Blog Future Work Report

A Manifesto — we can’t go on like this

It took me about a week at my first job to make me conclude that there was something wrong with the way people worked. It was 1992 and I’d just graduated from college, where I’d had freedom and flexibility — in retrospect, an arts degree at Cambridge University is a great example of a progressive and nurturing working environment (without the pay).

You have deliverables — an essay a week — but nobody cares how, where or when you did the work, so long as you handed in your essay the night before the supervision with your teacher. We were trusted to work, and encouraged do other things we’d enjoy — play a sport, act in a play, write for the university newspaper. That was part of being well-rounded — making us happy and better able to do the work. There was also a pastoral care component, where regular meeting to check in with us and see how things were going in a holistic way (not just talking about grades).

So I’d worked hard and got a good degree, but now I was out in the real world. I got a job at a communications company producing newspapers and publications for government departments and large organizations — this was in the days before the internet, so we wrote and printed a tabloid-sized monthly newspaper for London’s water company (now it would be content marketing and social media).

It was a good job for a fledgling writer, but it was 9–5, Monday to Friday, with a 30–40 minute commute at either end of the day. From the beginning, there were problems. I couldn’t be productive for that many hours straight (who can?), and I couldn’t understand why the shops were even open, since everyone with any money was stuck in their jobs the whole time. I also hated the structure, the crushing sense of inevitability that I knew where I’d be every day for the foreseeable future.

It was a huge step back from the freedom and flexibility of Cambridge — it felt like being back at a really bad high school. I got my head down and did the work, but all the time I was thinking, ‘this is what grown-ups are supposed to do for 40 years?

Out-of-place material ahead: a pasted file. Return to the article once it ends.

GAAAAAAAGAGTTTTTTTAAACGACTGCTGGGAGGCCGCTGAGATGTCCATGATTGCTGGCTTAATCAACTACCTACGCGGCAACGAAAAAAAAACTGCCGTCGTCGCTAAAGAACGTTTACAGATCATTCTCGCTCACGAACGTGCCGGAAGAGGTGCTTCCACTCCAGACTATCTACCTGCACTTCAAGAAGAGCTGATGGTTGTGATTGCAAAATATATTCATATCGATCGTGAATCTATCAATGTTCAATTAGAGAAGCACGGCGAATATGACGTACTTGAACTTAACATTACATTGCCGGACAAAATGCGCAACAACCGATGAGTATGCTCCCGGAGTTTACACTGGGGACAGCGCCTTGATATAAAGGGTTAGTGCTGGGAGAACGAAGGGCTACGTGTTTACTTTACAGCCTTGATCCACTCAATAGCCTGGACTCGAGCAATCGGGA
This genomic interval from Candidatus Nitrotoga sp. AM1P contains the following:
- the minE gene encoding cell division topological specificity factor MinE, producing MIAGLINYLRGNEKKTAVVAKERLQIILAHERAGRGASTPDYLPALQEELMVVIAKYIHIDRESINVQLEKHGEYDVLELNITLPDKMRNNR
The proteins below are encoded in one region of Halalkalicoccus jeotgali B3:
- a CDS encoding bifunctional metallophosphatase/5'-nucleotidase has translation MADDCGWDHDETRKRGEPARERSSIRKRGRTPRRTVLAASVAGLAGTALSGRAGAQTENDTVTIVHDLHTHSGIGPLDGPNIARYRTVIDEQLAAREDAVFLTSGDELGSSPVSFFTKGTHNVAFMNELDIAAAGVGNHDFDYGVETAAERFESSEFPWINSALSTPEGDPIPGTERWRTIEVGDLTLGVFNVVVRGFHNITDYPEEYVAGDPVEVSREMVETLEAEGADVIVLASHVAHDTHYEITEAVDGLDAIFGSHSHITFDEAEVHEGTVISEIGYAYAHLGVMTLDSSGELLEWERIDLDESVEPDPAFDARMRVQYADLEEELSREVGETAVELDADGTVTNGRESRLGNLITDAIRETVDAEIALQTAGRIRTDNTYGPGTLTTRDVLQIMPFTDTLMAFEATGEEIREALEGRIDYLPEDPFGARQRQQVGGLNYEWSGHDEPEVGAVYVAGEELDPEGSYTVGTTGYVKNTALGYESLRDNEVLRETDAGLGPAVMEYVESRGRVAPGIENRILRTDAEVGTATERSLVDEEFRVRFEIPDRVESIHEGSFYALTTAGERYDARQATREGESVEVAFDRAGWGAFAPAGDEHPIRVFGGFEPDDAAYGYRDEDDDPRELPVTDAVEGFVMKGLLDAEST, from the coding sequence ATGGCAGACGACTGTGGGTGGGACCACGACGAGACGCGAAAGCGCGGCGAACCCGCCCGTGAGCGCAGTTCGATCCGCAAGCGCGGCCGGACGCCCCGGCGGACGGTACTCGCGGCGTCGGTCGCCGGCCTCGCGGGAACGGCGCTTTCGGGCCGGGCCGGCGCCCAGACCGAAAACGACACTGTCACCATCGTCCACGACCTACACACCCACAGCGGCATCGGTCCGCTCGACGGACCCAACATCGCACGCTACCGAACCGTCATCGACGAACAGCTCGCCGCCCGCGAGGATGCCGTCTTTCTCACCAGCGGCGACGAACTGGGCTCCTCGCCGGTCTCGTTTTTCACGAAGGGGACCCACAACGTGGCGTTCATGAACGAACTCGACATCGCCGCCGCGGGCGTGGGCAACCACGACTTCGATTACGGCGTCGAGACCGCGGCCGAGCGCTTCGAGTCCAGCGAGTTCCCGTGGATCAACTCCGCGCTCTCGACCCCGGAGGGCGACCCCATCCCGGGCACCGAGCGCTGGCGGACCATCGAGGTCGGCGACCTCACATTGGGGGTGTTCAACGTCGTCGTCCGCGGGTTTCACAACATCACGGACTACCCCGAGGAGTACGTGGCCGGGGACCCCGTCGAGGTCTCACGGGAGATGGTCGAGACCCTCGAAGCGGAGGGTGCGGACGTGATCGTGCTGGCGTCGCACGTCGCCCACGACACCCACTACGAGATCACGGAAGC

I lasted around a year before running off to Dublin to do a Masters degree.

There has to be a better way

Fast forward to the present day. I’m 43, living in the Southwest of the U.S. with my wife and daughter. Over the years, I’ve worked in a range of jobs, from fast-paced Silicon Valley tech companies, to researching and writing my own book; from working on communications for non-profits to running my own web design and content firm.

Through it all, that sense continued that there had to be a better way to work than the industrial-era model of clocking in and out, showing up to an office and playing the role of the obedient employee. And I’m not alone: for a lot of people, it’s not the work itself, but the daily grind of meetings, presenteeism, minimal vacation time (I’m looking at you, America), commutes, and inflexible arrangements that grinds us down. The average worker puts in too many hours, is disengaged and unhealthy.

But the good news is that an increasing amount of research and the examples of progressive organizations are showing that there is a better way — approaches that are more productive, make employees healthier and happier, and are more environmentally sound. As William Gibson says, the future is here, it’s just not evenly distributed — there’s a huge gap between what we know works and what most organizations are still doing. And in this gap millions of people are toiling away unnecessarily when they could be following a much richer path.

I call this better way Future Work, and this blog is the Future Work Report. I gather research, interviews, news and thoughts from progressive people all over the world, combined with my own insights and experiences, to help us all move towards future work.

Blog Future Work Report

The benefit of small benefits, or why Evernote employees get their houses cleaned

When I was working in the Silicon Valley in 1999, amidst all the stress and long hours of my job, I vividly remember the anticipation of walking into the break room on Fridays, excited at the thought of the bagels and pastries they provided for us.

We lingered a little in getting our coffee, and it seemed like a kind gesture and a way of marking the start of the weekend.

My then employers are far from alone in this — Evernote employees get their house cleaned, Google’s offerings are famous, including on-site massage, haircuts, and concierge service, while other offerings include fresh fruit and veg deliveries, unlimited Kindle downloads or Starbucks cards. But why are small tokens of appreciation so popular among more progressive organizations, and why do they work?